Putting all your hopes into Andy Dalton isn’t the best spot. But it certainly isn’t the worst.
At this point, we know what Dalton is, which is good and bad. He can go through progressions and make easy plays. He won’t beat teams with his athleticism or his arm, but he also won’t beat his own team by regularly throwing interceptions in the end zone like both of the Bears quarterbacks did last year. Dalton is securely in the lower-third of starting quarterbacks. That’s not good enough. But it’s the best the Bears could do for now.
The other options weren’t all that appealing. Jameis Winston and Ryan Fitzpatrick have made careers out of wowing teams with great plays, but ultimately turning the ball over too much to make a difference. The best Winston could do with a Super Bowl-ready roster was go 7-9.
Dalton is similar to Nick Foles in that they’re both limited, but their limitations are different. Foles throws a better deep ball. Dalton is better on intermediate routes and moves better. Foles’ immobility proved especially problematic last year, as he played with a decimated OL for most of his time, and he just couldn’t handle any amount of pressure.
Perhaps the biggest reason the Bears signed Dalton is because if there’s one thing Foles has proven in his NFL career, it’s that he can’t stay healthy.
So, Dalton it is.
It’s been popular to point out that Dalton’s statistics don’t match up with Mitch Trubisky’s, but context is key. Trubisky didn’t play a good defense until the Wild Card round of the playoffs. The average DVOA of the defenses Trubisky faced was 23rd. Dalton played good defenses every other week, the average DVOA being 13th.
While Trubisky played, the supporting cast was as good as one could hope. The Bears ran the ball well, their receivers caught his passes and the offensive line kept him clean. Dalton had good receivers, but their offensive line and running game were a mess.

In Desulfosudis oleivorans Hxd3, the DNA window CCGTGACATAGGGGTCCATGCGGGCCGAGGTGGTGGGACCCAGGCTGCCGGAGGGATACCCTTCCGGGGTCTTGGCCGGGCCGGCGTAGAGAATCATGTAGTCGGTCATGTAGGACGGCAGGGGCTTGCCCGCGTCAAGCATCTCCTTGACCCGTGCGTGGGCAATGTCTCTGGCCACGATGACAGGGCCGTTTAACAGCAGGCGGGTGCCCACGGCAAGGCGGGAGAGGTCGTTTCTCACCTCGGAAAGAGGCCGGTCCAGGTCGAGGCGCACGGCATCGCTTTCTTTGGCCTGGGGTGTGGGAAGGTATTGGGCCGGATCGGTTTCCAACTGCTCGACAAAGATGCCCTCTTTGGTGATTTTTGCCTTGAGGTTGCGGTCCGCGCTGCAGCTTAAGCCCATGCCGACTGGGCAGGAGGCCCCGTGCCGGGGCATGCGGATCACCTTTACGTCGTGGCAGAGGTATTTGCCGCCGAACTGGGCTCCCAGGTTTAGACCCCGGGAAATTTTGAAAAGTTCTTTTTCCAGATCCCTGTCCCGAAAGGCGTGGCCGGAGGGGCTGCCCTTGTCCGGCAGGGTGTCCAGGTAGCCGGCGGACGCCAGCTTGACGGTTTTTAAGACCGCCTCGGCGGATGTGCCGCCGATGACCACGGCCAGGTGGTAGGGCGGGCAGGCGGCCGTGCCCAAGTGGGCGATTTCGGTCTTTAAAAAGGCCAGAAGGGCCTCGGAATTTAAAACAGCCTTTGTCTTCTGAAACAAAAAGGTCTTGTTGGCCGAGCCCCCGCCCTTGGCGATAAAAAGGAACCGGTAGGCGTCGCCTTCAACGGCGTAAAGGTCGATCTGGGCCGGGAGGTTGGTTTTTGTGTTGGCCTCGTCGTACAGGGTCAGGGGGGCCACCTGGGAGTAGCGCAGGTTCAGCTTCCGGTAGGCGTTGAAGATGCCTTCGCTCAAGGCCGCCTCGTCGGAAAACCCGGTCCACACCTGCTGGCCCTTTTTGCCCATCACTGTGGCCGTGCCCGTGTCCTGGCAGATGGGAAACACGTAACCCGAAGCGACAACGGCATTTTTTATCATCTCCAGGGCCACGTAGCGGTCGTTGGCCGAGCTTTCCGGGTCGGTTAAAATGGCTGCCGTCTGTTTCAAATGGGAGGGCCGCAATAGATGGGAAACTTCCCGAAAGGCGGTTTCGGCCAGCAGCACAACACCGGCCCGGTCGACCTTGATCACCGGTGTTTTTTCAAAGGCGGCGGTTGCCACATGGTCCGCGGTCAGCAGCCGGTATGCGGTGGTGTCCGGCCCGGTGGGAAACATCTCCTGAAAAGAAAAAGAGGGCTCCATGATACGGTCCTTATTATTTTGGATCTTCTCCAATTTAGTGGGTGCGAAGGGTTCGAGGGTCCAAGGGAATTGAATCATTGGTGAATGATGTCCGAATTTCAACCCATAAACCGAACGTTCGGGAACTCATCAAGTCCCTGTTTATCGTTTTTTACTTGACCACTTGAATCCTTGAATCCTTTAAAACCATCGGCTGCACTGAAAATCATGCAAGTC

Injecting just a little bit of common sense context really makes a world of difference when comparing statistics.
Dalton isn’t going to carry the Bears. They’re going to need David Montgomery to run wild like he did at the end of the 2020 season. And, they’re probably going to need to invest in a backup — the jobs of Ryan Pace and Matt Nagy depend on it. Their offensive line should be OK, considering how it played at the end of last year. They seem fed up with Anthony Miller, so a wide receiver will surely be added. With all of that, the supporting cast won’t be all that different from what Dalton had success with in Cincinnati.
What is going to be especially crucial is for Nagy to understand he doesn’t have a franchise quarterback. They have to be a running team and that has to start in training camp. Nagy seemed to realize that with Trubisky in 2020, but got away from it with Foles, relying on a limited quarterback to lift his teammates. Foles couldn’t do that and Dalton won’t either.
With that, it’s worth wondering if the Bears should make a big move in the draft to get another quarterback. It has often been suggested that they will do so — and it’s exactly the kind of move Pace typically makes — but a rookie quarterback surely won’t save their jobs. If they instead invest the resources in helping Dalton, they’ll have a better shot at being employed in 12 months.
The Bears best path at finding a franchise quarterback in the next two seasons is still the same as it was before they signed Dalton. Russell Wilson’s frustration surely isn’t going away as Pete Carroll just signed a five-year extension. While the inability to receive a quarterback in return is certainly a part of Seattle’s decision to reject the Bears offer, another issue has to be the fact that they’d have to eat a ton of money if they traded their star quarterback. That changes June 1, at which time the Bears certainly should call the Seahawks again. Assuming Seattle doesn’t want to trade Wilson even after June 1, we can still safely assume the problems aren’t going away. Wilson will want to be traded and the Bears will be on his list, as long as they remain competitive.
That’s what brings us back to Dalton. He’s not a star, but he’s competent. The Bears should still have a good defense and a good supporting cast. Dalton should allow them to remain competitive and take another swing at Wilson in the near future.